Fu-Jow Pai History

FU-JOW PAI

Fu Jow Pai (Chinese: 虎爪派, literally “Tiger Claw System”), originally named “Hark Fu Moon” (Black Tiger Kung Fu System), has its origins in Hoy Hong Temple.  The system “was modeled after the demeanor and fighting strategy of an attacking tiger. The striking movements are lightning fast, agile and powerful. Techniques unique to Fu-Jow Pai are ripping, tearing, clawing and grasping applications.

LATE GRAND MASTER WONG MOON TOY                                                             

Wong Moon Toy was born in the Guan dong province on April 21st, 1907. He began training in kung fu at an early age. When he turned 20, he had already mastered Hung Gar and Mi Chung I and was accepted as a disciple under his Uncle Wong Bil Hong in Hark Fu Moon, Black Tiger style. Although he had mastered two other systems, training in Hark Fu Moon was notably arduous and rigorous. To reach the standards of his Uncle and of the Hark Fu Moon system, he mastered mental and physical

discipline accompanied by great endurance. His Uncle then took him up the Lor Fow Mountains for seven years of intense and strenuous training. Upon returning from the mountains, he was a fully developed genuine martial artist, forged by hard work and discipline. Away from commercialism, devoid of outside distractions and influenced by a highly evolved teacher tempered him into an unyielding but modest man.

Wong Moon Toy moved to New York City in the early 1900’s. Wong Moon Toy taught Fu Jow Pai only to seven disciples. It was there he and the seven disciples opened Fu Jow Pai to the public on October 1st, 1957. A few years later he passed the system on to Wai Hong Ng. On April 21st, 1960 Wong Moon Toy passed away of a liver disease.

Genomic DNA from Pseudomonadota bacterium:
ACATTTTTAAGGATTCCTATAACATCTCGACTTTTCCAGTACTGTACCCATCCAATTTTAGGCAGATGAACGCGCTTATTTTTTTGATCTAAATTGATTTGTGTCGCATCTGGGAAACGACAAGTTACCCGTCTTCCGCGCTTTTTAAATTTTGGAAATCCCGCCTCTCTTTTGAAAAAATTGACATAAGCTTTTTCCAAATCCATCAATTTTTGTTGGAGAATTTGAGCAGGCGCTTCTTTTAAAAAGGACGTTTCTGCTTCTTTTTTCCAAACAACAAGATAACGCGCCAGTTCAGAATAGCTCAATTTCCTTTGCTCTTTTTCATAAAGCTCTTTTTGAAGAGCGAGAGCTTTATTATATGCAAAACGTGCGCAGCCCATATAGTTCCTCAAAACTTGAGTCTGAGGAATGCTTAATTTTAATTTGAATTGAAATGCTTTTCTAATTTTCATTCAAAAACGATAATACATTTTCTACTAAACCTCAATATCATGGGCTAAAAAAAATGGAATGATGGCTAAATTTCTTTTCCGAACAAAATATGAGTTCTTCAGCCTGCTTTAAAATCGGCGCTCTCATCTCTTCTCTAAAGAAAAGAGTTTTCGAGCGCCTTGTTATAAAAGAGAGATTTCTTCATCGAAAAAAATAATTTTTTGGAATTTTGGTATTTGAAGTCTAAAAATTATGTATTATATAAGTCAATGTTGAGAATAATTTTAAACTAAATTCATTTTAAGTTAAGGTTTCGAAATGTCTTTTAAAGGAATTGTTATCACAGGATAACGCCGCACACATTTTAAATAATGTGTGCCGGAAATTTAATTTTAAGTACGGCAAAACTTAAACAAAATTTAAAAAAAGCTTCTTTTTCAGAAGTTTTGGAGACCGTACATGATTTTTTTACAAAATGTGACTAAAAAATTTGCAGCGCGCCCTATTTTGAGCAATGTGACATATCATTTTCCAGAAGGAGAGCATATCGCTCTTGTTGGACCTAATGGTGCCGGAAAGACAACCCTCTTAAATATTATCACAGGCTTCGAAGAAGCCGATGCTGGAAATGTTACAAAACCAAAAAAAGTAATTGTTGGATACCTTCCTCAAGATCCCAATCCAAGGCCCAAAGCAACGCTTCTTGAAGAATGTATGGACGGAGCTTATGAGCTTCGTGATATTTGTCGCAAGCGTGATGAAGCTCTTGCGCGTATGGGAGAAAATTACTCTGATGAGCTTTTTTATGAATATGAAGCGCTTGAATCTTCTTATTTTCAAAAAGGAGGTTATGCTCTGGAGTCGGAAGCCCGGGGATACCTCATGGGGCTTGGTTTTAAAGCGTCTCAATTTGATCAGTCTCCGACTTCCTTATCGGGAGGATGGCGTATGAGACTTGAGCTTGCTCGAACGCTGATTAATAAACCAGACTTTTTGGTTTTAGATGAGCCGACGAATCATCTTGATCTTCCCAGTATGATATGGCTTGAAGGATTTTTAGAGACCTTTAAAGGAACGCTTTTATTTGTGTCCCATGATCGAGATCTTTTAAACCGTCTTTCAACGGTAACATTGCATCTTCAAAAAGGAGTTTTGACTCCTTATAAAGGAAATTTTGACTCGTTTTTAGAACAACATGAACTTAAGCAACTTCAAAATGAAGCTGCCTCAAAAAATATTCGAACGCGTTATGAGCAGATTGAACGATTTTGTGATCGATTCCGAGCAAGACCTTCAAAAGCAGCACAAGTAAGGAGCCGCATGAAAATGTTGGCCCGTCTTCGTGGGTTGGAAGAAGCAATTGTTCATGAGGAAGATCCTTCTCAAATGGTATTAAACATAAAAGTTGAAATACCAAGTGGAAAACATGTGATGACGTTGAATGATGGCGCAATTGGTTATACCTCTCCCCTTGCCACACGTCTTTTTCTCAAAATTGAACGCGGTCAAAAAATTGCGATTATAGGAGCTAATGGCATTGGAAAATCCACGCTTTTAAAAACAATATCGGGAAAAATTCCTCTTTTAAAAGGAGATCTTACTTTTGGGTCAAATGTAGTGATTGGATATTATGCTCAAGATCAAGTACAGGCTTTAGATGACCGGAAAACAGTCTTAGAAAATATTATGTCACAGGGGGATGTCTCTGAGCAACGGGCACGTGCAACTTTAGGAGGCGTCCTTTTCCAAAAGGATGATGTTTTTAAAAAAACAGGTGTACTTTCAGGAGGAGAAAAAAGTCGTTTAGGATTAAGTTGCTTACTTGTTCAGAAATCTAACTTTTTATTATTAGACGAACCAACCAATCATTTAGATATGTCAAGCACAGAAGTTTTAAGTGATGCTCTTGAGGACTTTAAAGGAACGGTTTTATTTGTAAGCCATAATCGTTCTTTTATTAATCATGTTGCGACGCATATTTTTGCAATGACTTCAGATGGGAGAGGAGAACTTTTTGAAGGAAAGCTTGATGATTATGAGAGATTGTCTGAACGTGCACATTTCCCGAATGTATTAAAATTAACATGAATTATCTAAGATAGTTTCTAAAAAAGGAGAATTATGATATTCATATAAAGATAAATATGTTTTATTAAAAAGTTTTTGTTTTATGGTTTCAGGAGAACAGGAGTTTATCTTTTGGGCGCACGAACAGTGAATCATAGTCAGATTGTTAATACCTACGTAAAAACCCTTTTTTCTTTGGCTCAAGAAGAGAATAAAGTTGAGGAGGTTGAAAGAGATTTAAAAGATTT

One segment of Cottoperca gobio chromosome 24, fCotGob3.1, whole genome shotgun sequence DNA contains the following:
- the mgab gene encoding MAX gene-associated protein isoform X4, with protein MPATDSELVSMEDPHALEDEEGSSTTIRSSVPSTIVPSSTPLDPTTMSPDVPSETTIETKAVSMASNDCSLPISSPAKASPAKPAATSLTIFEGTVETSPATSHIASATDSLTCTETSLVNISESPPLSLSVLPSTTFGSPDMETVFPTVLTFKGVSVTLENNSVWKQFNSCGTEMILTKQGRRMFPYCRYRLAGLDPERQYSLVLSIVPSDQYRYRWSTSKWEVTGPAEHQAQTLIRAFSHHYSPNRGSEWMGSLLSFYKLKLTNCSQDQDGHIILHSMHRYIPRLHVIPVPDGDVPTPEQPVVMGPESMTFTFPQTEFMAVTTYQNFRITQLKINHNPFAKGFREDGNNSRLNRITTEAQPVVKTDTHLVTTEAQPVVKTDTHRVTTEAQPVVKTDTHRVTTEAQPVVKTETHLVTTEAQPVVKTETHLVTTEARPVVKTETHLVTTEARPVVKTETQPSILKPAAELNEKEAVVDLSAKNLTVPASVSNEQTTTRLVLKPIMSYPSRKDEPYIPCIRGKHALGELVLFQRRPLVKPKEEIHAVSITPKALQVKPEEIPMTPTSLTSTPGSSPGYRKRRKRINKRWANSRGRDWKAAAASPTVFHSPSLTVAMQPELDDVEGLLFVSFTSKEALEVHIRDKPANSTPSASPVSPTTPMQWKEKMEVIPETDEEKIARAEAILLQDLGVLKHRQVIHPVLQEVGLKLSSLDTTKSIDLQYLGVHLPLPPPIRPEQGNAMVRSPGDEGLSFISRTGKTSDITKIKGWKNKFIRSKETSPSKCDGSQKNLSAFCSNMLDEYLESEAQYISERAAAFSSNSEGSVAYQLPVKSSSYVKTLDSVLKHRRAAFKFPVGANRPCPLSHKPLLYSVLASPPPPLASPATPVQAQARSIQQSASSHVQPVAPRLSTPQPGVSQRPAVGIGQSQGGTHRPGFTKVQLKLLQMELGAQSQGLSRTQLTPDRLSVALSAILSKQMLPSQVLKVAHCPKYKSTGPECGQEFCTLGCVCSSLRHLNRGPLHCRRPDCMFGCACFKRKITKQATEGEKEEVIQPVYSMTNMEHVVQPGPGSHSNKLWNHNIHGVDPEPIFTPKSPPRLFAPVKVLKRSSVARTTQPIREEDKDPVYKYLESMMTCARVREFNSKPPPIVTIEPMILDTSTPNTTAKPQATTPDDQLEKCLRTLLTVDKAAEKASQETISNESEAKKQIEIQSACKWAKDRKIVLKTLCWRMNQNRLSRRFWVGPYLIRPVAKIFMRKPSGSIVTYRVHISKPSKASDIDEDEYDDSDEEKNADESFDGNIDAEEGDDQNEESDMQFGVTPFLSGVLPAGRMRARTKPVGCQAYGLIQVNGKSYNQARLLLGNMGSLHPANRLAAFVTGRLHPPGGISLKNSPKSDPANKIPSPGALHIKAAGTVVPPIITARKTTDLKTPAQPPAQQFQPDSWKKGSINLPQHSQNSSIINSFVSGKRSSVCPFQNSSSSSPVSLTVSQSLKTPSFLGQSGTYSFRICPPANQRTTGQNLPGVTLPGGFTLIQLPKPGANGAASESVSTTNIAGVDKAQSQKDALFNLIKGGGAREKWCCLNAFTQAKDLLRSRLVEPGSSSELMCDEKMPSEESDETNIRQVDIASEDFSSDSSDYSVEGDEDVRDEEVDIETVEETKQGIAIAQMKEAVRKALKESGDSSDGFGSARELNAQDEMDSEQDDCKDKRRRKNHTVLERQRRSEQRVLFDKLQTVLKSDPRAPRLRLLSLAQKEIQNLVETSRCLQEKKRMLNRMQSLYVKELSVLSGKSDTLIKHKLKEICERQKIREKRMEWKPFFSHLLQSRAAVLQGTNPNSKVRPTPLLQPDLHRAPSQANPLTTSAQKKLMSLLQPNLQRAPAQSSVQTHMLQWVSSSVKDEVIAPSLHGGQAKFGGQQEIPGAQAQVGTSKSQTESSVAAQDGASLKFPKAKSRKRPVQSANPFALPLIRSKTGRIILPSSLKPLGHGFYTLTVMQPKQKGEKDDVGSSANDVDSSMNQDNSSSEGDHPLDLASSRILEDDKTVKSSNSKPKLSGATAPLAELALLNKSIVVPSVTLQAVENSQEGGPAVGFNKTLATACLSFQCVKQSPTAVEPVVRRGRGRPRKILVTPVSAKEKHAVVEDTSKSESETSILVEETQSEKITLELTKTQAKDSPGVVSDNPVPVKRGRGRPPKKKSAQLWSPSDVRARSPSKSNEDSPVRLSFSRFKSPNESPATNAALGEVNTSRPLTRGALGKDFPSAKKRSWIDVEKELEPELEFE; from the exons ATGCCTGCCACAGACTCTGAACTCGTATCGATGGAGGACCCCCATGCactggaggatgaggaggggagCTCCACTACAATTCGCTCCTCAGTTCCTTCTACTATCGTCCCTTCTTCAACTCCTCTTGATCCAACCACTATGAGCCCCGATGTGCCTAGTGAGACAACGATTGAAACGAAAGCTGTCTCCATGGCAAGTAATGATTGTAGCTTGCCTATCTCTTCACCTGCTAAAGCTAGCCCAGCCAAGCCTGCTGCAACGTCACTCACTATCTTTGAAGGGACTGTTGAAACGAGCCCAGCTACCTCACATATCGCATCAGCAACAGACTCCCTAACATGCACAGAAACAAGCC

GRAND MASTER WAI HONG

The founder of present day Tiger Claw Kung Fu is grand master Wai Hong, who had been born in the year 1938. When younger, he learnt a variety of martial arts too including the most well-known ones – Choy Lee Fut, Tai Chi Chuan and Northern Shaolin. Before the passing away of Late Grand Master Wong Moon Toy, he taught the Fu-Jow Pai System to only a select group of disciples. After the death of the late Grand Master in 1960 he left seven disciples, among whom he named his successor; Grand Master Wai Hong. Wai Hong did not only have a vision but also a mission. He wished to break the secrets of 

different kung fu systems so that all in the public could learn it. 

In 1968, the Chinese Youth Athletic Club was transformed to the Fu-Jow Pai Federation and Wai Hong set up his 1st school in the city of New York. Now, the public could access the conventional system of Tiger Claw kung fu for first time in a long while. He intended to standardize the methodology of Tiger Claw kung fu by creating a family of members who would abide by love, understanding and unity. Wai Hong became the initiator of promoting the newly developed system across different universities in America and gathered much respect from professional colleagues and even in his own community. His followers gave him the nickname of the Great Hero.

The attacking mode as well as the defending mode of the new system was based completely on the movements of a tiger. When you strike, the movements are powerful, fast and agile. The techniques found only in this style and no other kung fu style are tearing, ripping, grasping and clawing. Apparently, the training ensures you develop both physically and spiritually. The system, if practiced regularly, helps to build both your self-defense capabilities as well as a confident personality. The art form is pretty much strenuous and needs diligent commitment to master it. There are several reasons as to why the masters thought it right to be kept away from the general public in ancient times. The fact that not all can match up to such tenacity happens to be one of those reasons, of course leaving aside the fact that secret attacking styles of different grandmasters were wished to be maintained.